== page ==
In the past, when the American family has experienced dramatic changes, there have been calls for national action.2 This has not been the case, instead, in the latest family and marriage crisis affecting the majority of Americans (Whitehead 2012: 8). “Even as unstable cohabiting relationships, breakups, and serial partnerships have become increasingly common in Middle American families, our national leaders, presidential candidates, and political parties seem to have barely noticed” (Marquardt et al. 2015:6).
Can the future of the American family be secured? The United States needs to change its federal and state policies as well as do a cultural overhaul, according to experts. The Institute for American Values and the National Marriage Project of the University of Virginia recommend:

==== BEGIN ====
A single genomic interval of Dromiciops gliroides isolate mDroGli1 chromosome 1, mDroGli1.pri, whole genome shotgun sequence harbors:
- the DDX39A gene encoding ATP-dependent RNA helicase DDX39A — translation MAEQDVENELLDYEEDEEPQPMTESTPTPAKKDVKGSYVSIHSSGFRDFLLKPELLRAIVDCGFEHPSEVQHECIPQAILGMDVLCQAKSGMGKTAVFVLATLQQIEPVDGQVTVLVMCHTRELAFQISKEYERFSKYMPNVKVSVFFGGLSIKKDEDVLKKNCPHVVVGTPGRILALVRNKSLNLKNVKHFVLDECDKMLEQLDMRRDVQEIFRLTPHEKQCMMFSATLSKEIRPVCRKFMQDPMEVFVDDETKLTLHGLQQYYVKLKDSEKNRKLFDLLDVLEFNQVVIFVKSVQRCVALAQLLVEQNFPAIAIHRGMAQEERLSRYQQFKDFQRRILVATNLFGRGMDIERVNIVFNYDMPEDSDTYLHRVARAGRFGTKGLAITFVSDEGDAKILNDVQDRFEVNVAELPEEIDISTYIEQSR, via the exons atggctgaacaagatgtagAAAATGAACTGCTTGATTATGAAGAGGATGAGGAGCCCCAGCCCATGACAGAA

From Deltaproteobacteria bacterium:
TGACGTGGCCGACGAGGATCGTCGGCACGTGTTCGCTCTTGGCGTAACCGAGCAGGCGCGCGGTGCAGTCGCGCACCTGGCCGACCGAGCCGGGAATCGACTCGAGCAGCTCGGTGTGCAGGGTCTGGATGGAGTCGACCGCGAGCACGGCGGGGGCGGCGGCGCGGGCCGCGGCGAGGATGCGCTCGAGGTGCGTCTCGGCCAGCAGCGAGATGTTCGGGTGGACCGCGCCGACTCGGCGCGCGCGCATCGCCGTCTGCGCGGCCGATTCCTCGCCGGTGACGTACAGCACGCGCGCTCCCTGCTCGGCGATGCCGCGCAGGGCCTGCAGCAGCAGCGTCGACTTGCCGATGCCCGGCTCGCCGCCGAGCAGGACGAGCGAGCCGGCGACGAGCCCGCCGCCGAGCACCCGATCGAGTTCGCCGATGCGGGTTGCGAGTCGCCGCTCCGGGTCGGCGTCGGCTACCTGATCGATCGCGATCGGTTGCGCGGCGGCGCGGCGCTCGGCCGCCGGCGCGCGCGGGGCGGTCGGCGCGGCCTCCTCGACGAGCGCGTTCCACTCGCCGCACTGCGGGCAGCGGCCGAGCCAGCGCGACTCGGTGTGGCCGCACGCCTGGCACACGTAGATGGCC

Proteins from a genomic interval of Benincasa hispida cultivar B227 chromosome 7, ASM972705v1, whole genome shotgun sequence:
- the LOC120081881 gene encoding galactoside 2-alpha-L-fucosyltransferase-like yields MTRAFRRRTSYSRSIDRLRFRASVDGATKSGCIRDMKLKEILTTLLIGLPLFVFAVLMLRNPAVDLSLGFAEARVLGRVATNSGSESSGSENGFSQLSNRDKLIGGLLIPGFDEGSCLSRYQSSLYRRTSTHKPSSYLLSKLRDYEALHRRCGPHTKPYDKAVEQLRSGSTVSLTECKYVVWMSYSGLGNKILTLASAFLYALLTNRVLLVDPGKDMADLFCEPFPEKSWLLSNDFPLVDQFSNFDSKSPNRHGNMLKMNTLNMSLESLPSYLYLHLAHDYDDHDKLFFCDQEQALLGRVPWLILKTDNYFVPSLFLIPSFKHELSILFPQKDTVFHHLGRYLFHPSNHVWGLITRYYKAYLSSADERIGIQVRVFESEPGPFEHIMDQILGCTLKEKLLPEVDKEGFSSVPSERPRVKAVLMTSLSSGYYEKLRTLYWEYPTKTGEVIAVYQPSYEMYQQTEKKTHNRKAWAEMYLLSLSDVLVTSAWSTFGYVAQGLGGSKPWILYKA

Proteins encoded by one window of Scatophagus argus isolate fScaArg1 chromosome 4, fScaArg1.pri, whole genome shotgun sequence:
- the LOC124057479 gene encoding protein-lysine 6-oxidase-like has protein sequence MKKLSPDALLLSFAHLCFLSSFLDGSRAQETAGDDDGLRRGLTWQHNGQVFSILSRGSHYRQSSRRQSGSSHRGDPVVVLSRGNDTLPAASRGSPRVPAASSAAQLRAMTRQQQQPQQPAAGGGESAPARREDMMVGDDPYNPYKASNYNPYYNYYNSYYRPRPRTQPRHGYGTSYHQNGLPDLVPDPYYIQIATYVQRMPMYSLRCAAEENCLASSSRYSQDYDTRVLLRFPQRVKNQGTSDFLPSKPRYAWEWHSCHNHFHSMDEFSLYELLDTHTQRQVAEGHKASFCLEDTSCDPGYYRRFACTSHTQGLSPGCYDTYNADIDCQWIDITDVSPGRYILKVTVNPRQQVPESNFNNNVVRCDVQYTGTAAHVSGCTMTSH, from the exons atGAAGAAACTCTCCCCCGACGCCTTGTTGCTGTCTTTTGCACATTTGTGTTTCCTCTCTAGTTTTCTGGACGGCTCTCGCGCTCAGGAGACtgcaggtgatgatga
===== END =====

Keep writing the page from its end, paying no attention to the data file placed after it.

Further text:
[E]liminating marriage penalties and disincentives for the poor, for unwed mothers, and for older Americans; tripling the child tax credit; helping young men to become marriageable men; ending anonymous fatherhood; preventing unnecessary divorce; providing marriage education for newly-forming stepfamilies; investing in and evaluating marriage and relationship education programs; engaging Hollywood; launching social media campaigns about the facts and fun of marriage; and modeling how to talk about our shared marriage values despite our differences” (Marquardt et al. 2012:xi).